Answer these Internet connectivity questions by clicking the appropriate option buttons.

You don’t actually need to have an Internet connection to benefit from the use of Money though. Yes, the Internet is a powerful tool for managing your personal or small business finances, but no, it isn’t essential. And it isn’t something you need to use Money for.

3. Create the accounts you’ll use for record keeping.

Next, you create the specific accounts you want to use. For example, you need to identify the checking accounts, savings accounts, and credit card accounts you want to track.

To tell the Setup Assistant which types of accounts you want to create, select check boxes that correspond to your different accounts. Selecting the Checking Account check box, for example, tells Money to set up a checking account.

Then, enter a number in the box to indicate how many accounts you want set up of a particular type.

After you have provided this information, click the Next button. Money then asks for additional information about each of the accounts you need to set up. For each checking or savings account, for example, Money asks you to name the bank, choose a name for the account, and enter the starting balance. You provide each of these bits of information by typing it into the appropriate text box. For example, to provide the bank name, enter the name of the bank in the Bank Name text box. The process works in roughly the same way for any other account you set up.

NOTE Clicking the down arrow at the right end of the Bank Name box displays a list of the banks that support online banking or bill paying with Money.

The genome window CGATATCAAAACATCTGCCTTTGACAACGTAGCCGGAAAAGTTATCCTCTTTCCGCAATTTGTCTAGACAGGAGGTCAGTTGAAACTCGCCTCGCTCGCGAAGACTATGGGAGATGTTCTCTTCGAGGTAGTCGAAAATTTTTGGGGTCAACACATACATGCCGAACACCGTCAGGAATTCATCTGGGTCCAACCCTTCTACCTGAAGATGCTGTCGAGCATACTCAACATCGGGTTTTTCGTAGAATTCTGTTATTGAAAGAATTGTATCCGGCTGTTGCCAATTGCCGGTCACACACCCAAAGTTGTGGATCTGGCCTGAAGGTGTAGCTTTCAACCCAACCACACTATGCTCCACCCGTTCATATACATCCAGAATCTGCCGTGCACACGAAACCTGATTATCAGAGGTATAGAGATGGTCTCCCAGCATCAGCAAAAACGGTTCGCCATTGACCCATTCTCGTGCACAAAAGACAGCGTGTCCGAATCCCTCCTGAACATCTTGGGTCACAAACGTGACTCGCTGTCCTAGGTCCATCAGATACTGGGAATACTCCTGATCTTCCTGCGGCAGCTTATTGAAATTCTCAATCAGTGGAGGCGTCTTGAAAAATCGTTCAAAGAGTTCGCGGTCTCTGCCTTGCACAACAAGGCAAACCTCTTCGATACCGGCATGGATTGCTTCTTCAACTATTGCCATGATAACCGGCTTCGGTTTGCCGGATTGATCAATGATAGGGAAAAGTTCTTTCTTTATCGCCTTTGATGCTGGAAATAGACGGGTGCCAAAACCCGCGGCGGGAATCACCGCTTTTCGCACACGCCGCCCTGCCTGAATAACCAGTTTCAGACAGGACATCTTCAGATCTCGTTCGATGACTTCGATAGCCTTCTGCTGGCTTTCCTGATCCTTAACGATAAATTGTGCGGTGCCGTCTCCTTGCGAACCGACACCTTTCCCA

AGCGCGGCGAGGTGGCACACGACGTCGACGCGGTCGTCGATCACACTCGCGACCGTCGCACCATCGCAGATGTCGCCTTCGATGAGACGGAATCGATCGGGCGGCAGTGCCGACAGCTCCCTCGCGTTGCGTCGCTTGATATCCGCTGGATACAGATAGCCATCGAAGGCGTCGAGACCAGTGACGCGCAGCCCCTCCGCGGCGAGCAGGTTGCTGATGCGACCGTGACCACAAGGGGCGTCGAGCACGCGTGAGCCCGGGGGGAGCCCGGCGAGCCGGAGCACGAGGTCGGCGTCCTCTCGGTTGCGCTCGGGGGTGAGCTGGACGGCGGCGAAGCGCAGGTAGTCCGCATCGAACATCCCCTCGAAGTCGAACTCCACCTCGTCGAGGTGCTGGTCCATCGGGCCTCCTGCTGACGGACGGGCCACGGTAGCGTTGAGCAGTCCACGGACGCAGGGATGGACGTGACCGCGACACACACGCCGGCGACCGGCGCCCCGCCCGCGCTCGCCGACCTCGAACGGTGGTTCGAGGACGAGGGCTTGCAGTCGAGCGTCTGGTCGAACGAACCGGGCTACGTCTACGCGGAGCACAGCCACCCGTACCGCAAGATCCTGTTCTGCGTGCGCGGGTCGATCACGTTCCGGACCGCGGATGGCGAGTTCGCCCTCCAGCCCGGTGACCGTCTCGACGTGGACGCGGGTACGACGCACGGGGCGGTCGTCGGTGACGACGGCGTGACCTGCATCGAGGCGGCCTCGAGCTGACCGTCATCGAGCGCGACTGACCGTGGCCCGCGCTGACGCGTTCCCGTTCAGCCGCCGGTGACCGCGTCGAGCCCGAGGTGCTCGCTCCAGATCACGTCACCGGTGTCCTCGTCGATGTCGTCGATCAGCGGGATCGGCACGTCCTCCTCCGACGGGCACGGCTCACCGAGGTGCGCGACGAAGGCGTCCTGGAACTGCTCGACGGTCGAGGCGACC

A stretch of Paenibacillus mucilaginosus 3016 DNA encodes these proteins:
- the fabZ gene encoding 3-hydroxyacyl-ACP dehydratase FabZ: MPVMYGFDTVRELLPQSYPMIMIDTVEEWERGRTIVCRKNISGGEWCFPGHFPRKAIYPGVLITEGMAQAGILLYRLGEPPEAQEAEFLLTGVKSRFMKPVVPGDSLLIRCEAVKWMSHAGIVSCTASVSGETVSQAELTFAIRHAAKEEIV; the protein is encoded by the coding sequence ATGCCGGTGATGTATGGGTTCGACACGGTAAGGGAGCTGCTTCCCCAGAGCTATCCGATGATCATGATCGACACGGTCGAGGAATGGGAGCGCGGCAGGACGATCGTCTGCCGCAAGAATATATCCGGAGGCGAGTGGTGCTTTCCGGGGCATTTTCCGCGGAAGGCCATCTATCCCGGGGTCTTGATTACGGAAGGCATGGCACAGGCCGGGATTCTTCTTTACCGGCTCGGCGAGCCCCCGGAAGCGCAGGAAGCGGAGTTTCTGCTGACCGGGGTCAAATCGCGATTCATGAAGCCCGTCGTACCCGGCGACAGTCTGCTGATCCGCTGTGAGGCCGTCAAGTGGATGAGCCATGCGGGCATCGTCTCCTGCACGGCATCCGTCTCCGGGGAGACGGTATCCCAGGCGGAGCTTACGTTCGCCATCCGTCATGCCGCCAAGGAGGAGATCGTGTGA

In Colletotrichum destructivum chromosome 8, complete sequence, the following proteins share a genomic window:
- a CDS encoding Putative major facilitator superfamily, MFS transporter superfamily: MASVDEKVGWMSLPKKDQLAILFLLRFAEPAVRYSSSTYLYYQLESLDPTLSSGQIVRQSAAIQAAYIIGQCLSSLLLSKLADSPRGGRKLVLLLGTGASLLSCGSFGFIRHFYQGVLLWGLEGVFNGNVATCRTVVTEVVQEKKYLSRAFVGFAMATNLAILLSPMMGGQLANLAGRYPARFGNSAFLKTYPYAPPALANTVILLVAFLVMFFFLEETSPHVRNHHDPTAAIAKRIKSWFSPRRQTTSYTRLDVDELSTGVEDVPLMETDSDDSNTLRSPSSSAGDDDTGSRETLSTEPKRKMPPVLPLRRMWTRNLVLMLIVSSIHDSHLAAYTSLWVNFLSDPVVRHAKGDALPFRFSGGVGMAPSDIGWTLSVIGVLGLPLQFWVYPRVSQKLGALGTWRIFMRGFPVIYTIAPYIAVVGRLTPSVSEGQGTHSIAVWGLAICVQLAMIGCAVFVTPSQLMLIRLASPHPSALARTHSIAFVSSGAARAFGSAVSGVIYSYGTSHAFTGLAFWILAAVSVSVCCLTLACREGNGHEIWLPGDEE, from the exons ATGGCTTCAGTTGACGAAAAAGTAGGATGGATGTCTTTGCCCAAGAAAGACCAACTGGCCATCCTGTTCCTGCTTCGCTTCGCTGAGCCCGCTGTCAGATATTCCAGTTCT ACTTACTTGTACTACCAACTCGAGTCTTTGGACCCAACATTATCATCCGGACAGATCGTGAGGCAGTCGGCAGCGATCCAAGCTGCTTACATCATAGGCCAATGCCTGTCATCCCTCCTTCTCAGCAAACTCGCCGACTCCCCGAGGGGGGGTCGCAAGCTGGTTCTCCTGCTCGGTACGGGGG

4. Describe your upcoming bills and deposits.

Next, the Setup Assistant collects information about your upcoming bills and deposits.

Money asks for this information for two reasons. First, so that it can simplify and improve the accuracy of your data entry. (Chapter 2 explains how this works.) Second, Money uses this information to help you budget and forecast your cash flow.

The first questions that Money asks you about your upcoming bills and deposits concern who pays you, how much they pay you, and when they are going to pay you next.

The second set of questions that Money asks about your personal or business cash flow concern those bills that you commonly pay: a mortgage payment, rent, utility bills, car payment, or insurance premiums. You indicate which bills you pay by selecting check boxes that correspond to these types of regular bills. You also specify how many bills of a particular type you get.

5. Watch the video.

Finally, watch a three-minute video tour of the Money program, demonstrating how you can best benefit by using the program.

After you have completed these five tasks, the program displays the Money home page.

In the future, when you start Money, this is the first window you will see after you start the program.